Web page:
ORIGINAL REPORTING: Solar is the offer utilities can’t refuse
An offer utilities can't refuse: The low cost of utility-scale solar; Despite some policy uncertainty, large solar projects are now "competitive with coal and gas."
Herman K. Trabish, Aug. 9, 2018 (Utility Dive)
Editor’s note: In 2018, utilities and solar opened their “beautiful friendship” to a new BFF – battery energy storage.
New numbers show the "beautiful friendship" between utilities and solar is growing and bringing the U.S. power system's transition to higher renewables penetrations along. Contrary to the word from Washington, D.C., utility-scale renewables are not "badly behaved coal plants" that threaten grid reliability and national security, Seb Henbest, lead author of the Bloomberg New Energy Finance New Energy Outlook, wrote July 25. "By 2050, we're painting a picture of an electricity system utterly reshaped around cheap wind, solar and batteries." Wind and solar were 8.2% of U.S. generation in 2017, with wind at 6.3% and solar at 1.9%, and growth continued in 2018. U.S. grids are integrating record levels of renewables without disruption.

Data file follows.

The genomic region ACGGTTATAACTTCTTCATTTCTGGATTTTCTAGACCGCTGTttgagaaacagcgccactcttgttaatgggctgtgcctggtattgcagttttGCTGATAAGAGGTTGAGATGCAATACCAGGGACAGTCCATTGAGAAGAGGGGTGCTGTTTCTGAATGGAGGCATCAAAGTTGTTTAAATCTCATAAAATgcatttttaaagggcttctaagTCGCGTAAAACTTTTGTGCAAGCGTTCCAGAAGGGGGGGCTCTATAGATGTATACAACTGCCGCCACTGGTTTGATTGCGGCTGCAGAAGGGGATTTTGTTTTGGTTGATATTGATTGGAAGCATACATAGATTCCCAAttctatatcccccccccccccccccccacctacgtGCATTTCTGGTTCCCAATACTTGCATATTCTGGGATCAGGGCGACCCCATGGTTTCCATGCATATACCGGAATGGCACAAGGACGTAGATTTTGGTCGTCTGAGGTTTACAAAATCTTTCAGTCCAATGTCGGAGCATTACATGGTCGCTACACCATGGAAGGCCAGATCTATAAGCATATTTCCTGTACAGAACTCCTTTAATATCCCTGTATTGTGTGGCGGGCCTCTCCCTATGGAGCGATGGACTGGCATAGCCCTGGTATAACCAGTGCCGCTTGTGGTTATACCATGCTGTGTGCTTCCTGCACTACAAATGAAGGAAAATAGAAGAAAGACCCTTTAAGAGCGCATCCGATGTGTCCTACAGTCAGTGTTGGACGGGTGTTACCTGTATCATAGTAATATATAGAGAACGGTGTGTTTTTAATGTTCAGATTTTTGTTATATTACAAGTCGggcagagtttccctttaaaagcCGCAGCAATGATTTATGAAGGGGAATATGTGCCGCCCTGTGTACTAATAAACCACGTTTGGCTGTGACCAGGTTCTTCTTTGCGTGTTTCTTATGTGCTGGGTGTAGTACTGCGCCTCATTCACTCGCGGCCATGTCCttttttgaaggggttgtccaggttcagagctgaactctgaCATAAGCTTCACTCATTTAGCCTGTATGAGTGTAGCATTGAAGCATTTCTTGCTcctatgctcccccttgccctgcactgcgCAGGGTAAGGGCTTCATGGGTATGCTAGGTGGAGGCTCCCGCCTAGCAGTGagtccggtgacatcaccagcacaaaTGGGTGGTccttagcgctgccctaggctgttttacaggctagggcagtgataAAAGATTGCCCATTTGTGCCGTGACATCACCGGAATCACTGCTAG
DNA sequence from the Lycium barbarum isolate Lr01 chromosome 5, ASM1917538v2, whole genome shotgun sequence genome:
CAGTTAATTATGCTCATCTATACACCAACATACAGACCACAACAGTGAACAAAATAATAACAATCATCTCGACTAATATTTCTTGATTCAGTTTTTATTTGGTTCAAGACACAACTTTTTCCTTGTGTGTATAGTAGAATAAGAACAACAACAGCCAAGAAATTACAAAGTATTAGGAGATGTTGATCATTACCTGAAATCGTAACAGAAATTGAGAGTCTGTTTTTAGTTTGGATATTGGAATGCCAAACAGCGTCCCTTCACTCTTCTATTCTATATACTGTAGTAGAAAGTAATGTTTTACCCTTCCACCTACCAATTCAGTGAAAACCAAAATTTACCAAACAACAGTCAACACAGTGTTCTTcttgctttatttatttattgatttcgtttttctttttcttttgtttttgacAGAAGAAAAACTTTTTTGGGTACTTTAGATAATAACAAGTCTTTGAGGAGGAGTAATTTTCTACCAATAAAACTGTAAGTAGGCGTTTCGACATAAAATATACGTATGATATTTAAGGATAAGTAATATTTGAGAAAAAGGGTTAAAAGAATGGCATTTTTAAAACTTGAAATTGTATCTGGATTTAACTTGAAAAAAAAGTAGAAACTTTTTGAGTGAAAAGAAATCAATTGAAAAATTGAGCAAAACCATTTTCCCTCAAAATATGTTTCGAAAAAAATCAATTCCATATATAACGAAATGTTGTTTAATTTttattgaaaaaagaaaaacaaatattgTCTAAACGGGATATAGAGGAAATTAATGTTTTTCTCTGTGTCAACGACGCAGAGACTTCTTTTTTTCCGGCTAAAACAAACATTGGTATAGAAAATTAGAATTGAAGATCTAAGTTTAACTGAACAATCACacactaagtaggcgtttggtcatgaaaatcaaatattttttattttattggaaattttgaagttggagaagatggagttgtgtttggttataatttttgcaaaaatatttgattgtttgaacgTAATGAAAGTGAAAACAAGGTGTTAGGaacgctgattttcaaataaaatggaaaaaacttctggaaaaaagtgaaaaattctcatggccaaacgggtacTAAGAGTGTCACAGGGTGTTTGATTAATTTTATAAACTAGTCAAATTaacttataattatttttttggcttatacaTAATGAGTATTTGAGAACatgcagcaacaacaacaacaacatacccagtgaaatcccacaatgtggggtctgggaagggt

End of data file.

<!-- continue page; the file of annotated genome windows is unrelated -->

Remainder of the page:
Investors say "phenomenally abundant" renewables could support a trillion-dollar U.S. market by 2030 and solar will play a key part, according to an April American Council on Renewable Energy survey. Utilities are seeing the opportunity and responding, according to the 2018 Utility Solar Market Snapshot released in July by the SEPA. Utilities have long played a central role in U.S. wind growth, which has more than tripled since 2007 to reach over 95 GW of cumulative installed capacity. In the same time period, utilities additions of solar neared 50 GW. Solar prices have been slower to reach competitive levels than wind prices, but utilities are responding to the new low prices quickly. In the Southeast, where solar growth has historically been slowest, some large utilities have seizing the solar opportunity… click here for more
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